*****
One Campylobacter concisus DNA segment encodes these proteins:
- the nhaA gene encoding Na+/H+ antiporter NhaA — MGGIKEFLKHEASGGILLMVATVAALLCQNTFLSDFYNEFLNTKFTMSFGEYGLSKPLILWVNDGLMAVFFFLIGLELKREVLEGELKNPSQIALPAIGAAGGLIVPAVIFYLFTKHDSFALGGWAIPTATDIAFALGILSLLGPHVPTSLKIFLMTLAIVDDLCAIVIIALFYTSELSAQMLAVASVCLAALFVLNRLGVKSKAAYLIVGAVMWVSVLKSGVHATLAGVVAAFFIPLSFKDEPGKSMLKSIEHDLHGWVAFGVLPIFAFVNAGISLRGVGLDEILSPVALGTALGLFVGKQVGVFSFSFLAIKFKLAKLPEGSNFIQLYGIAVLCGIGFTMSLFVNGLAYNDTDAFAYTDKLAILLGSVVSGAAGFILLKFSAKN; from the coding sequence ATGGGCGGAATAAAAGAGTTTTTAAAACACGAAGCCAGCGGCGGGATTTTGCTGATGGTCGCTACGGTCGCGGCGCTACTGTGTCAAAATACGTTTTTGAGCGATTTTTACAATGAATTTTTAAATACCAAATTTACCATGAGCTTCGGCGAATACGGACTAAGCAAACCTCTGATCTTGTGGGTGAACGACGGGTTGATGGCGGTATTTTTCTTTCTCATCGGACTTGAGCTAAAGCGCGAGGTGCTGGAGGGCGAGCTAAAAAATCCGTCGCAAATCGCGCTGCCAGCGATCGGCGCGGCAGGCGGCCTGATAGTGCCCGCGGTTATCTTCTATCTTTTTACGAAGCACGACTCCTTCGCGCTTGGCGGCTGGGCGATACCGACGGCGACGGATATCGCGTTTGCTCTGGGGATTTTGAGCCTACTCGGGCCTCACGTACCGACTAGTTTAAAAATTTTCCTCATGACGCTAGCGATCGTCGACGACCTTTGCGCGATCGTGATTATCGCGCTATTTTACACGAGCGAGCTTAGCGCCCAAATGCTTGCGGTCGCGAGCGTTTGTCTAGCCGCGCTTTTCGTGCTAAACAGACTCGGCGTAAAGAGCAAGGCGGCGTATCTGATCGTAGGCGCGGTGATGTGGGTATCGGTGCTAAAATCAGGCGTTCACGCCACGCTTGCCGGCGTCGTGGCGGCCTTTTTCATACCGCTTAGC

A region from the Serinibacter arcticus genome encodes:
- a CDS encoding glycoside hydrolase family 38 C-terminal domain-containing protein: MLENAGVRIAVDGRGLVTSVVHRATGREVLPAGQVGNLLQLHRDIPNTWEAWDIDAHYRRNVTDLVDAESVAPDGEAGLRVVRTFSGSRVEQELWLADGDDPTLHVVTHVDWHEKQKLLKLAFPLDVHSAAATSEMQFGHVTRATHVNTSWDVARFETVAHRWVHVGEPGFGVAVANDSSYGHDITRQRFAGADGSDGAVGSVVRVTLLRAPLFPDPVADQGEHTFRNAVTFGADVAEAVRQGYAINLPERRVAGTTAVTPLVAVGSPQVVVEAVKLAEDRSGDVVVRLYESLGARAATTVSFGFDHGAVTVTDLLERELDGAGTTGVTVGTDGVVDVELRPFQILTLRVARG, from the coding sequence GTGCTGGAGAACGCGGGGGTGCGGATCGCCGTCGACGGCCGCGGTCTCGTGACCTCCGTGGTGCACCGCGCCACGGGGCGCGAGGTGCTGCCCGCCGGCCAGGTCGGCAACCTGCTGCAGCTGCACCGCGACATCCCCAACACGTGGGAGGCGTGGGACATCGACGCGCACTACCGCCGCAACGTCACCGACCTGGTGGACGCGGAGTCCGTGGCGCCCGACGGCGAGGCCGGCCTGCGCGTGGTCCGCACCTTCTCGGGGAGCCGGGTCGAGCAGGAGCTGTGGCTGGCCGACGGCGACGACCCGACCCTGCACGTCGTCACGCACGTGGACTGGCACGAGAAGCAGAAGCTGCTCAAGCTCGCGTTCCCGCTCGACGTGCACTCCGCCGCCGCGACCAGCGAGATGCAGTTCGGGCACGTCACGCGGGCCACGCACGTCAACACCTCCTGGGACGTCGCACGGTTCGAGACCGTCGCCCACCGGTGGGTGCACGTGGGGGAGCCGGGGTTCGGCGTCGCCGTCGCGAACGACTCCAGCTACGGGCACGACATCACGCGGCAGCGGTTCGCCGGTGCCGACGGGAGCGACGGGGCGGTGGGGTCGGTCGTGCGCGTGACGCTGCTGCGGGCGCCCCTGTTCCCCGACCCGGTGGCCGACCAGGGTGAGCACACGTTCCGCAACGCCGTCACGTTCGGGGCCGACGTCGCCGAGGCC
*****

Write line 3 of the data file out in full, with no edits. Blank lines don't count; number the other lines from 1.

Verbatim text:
A region from the Serinibacter arcticus genome encodes: